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Sunday, October 3, 2010

It Might Have Been Otherwise. A Poem About Forgotten Grace.

I got out of bed
on two strong legs.
It might have been 
otherwise. I ate
cereal, sweet
milk, ripe, flawless
peach. It might
have been otherwise.
I took the dog uphill
to the birch wood.
All morning I did
the work I love.

At noon I lay down
with my mate. It might
have been otherwise.
We ate dinner together
at a table with silver
candlesticks. It might
have been otherwise.
I slept in a bed
in a room with paintings
on the walls, and
planned another day
just like this day.
But one day, I know,
it will be otherwise.

Jane Kenyon from Receiving the Day, Dorothy C. Bass

Recently, I've been reading of  Bass's Receiving the Day as part of my early morning. It's the kind of spiritual reading I've done ever since getting involved in helping people live intimacy with Christ. I find this genre of writing settling and freeing because it so counteracts the jangling, fractured  life so many of us have resigned ourselves to in our "I'm late. I'm late for a very important date! Hello, goodbye. Hello, goodbye. I'm late! I'm late! I'm late!" world. 

Bass's lovely book called me to back to a more humane and humble way of living my church planting existence, reminding me of gentle rhythms we lived at the retreat center in Simsbury. Those days had their share of frenetic trying to keep up, but the atmosphere of listening/noticing a house of prayer teaches always called us back to preserving a quiet heart before God. It was part of the contemplative landscape as so many of our guests attested to. The noise of life had to submit to the silence of gazing at God with a smile and a tear.

 Kenyon's poem struck a chord in that I am so easily lured into forgetting the astounding grace of simple gifts and God's constant love gestures filling an ordinary (or even an extraordinary) day. Living in a bustling city doesn't help:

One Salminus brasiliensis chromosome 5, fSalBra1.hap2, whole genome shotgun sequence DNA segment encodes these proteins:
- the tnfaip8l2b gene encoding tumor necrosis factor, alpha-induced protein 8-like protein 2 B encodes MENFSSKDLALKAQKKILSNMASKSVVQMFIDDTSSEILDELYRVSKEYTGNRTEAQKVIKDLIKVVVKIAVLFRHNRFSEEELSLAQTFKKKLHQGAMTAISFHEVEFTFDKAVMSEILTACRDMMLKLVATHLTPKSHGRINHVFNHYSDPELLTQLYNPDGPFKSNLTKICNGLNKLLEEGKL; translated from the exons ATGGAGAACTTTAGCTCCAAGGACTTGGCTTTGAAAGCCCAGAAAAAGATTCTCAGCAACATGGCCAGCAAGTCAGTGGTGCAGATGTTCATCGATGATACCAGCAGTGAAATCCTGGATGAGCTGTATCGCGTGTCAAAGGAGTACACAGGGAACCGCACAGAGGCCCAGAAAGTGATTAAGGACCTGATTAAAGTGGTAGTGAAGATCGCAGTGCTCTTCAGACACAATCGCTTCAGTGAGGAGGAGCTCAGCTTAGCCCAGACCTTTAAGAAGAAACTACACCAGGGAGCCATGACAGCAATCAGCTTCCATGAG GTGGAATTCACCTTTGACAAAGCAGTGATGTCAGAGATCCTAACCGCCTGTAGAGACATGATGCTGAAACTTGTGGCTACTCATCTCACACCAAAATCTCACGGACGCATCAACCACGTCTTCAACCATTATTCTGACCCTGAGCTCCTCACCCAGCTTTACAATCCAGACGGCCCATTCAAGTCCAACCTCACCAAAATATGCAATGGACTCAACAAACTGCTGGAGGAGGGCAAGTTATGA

Being able to shower with hot water.

Having someplace to put my clothes.

Being able to walk and see. 

having money in my pocket to give away.

Having a lovely wife who gives her life to me every day.

Hot coffee.

Being able to work.

Having someplace to go.

Garbage bags, toilet paper, clean water, a couch to sit on, shoes, being able to drum, being able to think straight, books, color and sunlight, a glass to drink from, freedom to choose, someone else knows my name, etc. etc. etc.

The deal is, you and I both know "it might have been otherwise," for each of us. The disheveled people endlessly pushing shopping carts on the streets of Northampton remind me all the time.

More importantly, someday I know, it will be otherwise. This earthly plane will no longer be my abode or that of everyone I love. Perhaps today death or unexpected chaos will break down my door and change everything. It does in every person's life from time to time. So Kenyon and Bass remind me to not be foolish about the exquisite grace of what my friend recently called "the splendid ordinary." I need to recapture the blessing of paying attention to the subtle presence of ordinary grace through which God unendingly gifts my day with love and care. In so doing, I free myself to gratitude, giving back and creativity. I notice and am lightened by His thoughtfulness. His mind-boggling attention to the tiniest of details adorning and sustaining life, mine and yours, will undo us if we let them . . . if we open to and receive them.

Pay attention today to grace and peace and solidity and love and people and place. 

All of it truly "might have been otherwise."

Someday, it surely will be otherwise. But not at this moment.

So with this moment, open your arms wide to Jesus and receive the day, no matter what time it is. Then bend your neck to thankfulness as your offering of love and humility. 

While you're at it, decide to make this simple receiving and offering A WAY OF LIFE.

(it can be, you know)


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